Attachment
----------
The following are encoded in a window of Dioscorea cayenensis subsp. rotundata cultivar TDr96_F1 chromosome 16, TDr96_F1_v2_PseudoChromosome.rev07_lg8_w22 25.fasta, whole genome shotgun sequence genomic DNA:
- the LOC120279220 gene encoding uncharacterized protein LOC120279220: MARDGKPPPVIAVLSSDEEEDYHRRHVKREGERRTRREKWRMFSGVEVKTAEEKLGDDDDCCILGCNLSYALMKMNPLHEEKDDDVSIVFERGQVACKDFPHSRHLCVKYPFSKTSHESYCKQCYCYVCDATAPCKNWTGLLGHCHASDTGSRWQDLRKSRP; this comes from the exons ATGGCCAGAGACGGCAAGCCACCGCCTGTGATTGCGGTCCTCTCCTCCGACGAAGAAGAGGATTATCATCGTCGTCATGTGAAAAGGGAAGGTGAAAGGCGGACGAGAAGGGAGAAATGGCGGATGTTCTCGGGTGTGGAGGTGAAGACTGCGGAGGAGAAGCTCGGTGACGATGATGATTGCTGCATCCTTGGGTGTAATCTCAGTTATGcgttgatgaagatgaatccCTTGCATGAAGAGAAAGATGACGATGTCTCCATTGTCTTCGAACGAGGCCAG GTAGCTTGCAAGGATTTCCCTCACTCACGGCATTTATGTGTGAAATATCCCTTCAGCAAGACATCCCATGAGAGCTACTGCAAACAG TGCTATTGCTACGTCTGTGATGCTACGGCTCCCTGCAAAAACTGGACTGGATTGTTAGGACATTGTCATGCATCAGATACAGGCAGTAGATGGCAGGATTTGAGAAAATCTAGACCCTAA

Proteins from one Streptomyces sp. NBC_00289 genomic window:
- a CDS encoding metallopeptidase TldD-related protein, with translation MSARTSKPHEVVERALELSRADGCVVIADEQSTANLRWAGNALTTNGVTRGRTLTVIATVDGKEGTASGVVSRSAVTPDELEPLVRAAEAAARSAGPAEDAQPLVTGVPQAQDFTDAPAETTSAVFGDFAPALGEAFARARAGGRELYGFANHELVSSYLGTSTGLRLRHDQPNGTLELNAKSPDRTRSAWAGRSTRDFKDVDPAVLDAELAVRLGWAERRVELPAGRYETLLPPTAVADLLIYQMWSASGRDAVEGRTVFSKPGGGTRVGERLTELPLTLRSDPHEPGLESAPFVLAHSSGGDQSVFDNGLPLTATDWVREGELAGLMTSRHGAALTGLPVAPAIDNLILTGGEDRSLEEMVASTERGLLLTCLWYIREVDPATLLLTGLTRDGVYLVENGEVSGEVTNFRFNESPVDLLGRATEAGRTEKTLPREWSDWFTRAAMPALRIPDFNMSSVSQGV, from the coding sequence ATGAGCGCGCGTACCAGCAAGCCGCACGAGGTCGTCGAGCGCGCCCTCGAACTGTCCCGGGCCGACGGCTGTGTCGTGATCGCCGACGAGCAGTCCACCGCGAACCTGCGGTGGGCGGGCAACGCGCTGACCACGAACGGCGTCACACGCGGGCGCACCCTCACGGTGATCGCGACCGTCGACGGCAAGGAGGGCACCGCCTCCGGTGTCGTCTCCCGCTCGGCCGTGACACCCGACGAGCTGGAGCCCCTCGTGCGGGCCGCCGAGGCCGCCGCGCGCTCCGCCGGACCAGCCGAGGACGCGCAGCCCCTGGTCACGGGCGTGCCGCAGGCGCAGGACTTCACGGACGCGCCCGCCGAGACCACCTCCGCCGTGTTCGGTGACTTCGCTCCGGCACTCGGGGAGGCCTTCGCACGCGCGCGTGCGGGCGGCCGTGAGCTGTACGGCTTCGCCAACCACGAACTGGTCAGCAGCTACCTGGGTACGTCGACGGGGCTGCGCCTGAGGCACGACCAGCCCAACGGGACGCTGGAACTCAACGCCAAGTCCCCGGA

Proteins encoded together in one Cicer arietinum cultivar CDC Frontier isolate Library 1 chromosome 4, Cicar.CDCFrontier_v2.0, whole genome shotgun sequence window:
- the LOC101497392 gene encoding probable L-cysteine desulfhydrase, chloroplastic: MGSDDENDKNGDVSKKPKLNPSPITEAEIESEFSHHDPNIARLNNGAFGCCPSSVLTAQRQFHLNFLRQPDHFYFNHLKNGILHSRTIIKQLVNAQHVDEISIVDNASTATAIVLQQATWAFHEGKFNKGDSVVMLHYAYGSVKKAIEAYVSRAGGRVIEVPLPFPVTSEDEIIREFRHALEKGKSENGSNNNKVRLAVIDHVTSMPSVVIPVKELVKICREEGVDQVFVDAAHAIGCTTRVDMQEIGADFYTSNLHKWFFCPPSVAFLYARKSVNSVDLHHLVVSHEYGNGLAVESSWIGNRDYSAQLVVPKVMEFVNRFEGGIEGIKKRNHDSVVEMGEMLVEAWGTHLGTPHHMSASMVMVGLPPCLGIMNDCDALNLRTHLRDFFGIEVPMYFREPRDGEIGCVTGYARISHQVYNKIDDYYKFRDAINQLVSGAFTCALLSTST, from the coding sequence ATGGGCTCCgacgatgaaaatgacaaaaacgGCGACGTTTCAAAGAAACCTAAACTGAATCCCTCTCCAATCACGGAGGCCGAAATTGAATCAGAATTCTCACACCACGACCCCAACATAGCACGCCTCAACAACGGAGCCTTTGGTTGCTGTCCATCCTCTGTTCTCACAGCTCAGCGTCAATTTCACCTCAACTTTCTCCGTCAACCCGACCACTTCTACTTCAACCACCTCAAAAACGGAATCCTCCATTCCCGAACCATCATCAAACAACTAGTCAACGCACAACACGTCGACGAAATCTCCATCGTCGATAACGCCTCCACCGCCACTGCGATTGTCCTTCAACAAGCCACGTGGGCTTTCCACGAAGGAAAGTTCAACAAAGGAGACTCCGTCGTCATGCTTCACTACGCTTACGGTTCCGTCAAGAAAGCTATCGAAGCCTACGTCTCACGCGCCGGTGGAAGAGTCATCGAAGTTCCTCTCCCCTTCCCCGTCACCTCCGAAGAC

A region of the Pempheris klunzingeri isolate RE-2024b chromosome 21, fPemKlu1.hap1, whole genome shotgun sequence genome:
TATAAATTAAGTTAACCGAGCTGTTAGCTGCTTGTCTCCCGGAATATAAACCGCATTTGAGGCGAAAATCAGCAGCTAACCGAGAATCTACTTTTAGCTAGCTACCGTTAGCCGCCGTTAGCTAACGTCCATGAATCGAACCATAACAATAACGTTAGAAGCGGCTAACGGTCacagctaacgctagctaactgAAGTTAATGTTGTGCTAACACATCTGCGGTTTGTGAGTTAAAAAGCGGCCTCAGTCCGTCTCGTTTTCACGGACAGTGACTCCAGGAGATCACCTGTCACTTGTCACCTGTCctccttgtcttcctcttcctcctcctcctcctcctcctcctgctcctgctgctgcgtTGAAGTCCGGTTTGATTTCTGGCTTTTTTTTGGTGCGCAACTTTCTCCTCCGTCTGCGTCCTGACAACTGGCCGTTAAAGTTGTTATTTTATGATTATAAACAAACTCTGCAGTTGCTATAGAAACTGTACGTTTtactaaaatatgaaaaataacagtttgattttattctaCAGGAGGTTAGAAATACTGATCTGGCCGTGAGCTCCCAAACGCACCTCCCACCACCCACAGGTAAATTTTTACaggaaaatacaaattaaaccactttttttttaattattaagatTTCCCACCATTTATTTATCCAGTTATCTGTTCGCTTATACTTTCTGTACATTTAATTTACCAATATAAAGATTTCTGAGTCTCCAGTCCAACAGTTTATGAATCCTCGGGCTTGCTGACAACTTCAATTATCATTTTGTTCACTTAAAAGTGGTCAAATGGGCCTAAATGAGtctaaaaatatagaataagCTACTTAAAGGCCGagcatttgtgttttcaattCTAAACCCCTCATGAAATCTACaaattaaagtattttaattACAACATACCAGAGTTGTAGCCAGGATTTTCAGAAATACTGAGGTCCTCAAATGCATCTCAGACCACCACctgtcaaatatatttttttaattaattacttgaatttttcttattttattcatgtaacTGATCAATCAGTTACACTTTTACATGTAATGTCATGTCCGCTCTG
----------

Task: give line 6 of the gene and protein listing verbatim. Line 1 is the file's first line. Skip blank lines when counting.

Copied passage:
- the LOC101497392 gene encoding probable L-cysteine desulfhydrase, chloroplastic: MGSDDENDKNGDVSKKPKLNPSPITEAEIESEFSHHDPNIARLNNGAFGCCPSSVLTAQRQFHLNFLRQPDHFYFNHLKNGILHSRTIIKQLVNAQHVDEISIVDNASTATAIVLQQATWAFHEGKFNKGDSVVMLHYAYGSVKKAIEAYVSRAGGRVIEVPLPFPVTSEDEIIREFRHALEKGKSENGSNNNKVRLAVIDHVTSMPSVVIPVKELVKICREEGVDQVFVDAAHAIGCTTRVDMQEIGADFYTSNLHKWFFCPPSVAFLYARKSVNSVDLHHLVVSHEYGNGLAVESSWIGNRDYSAQLVVPKVMEFVNRFEGGIEGIKKRNHDSVVEMGEMLVEAWGTHLGTPHHMSASMVMVGLPPCLGIMNDCDALNLRTHLRDFFGIEVPMYFREPRDGEIGCVTGYARISHQVYNKIDDYYKFRDAINQLVSGAFTCALLSTST, from the coding sequence ATGGGCTCCgacgatgaaaatgacaaaaacgGCGACGTTTCAAAGAAACCTAAACTGAATCCCTCTCCAATCACGGAGGCCGAAATTGAATCAGAATTCTCACACCACGACCCCAACATAGCACGCCTCAACAACGGAGCCTTTGGTTGCTGTCCATCCTCTGTTCTCACAGCTCAGCGTCAATTTCACCTCAACTTTCTCCGTCAACCCGACCACTTCTACTTCAACCACCTCAAAAACGGAATCCTCCATTCCCGAACCATCATCAAACAACTAGTCAACGCACAACACGTCGACGAAATCTCCATCGTCGATAACGCCTCCACCGCCACTGCGATTGTCCTTCAACAAGCCACGTGGGCTTTCCACGAAGGAAAGTTCAACAAAGGAGACTCCGTCGTCATGCTTCACTACGCTTACGGTTCCGTCAAGAAAGCTATCGAAGCCTACGTCTCACGCGCCGGTGGAAGAGTCATCGAAGTTCCTCTCCCCTTCCCCGTCACCTCCGAAGAC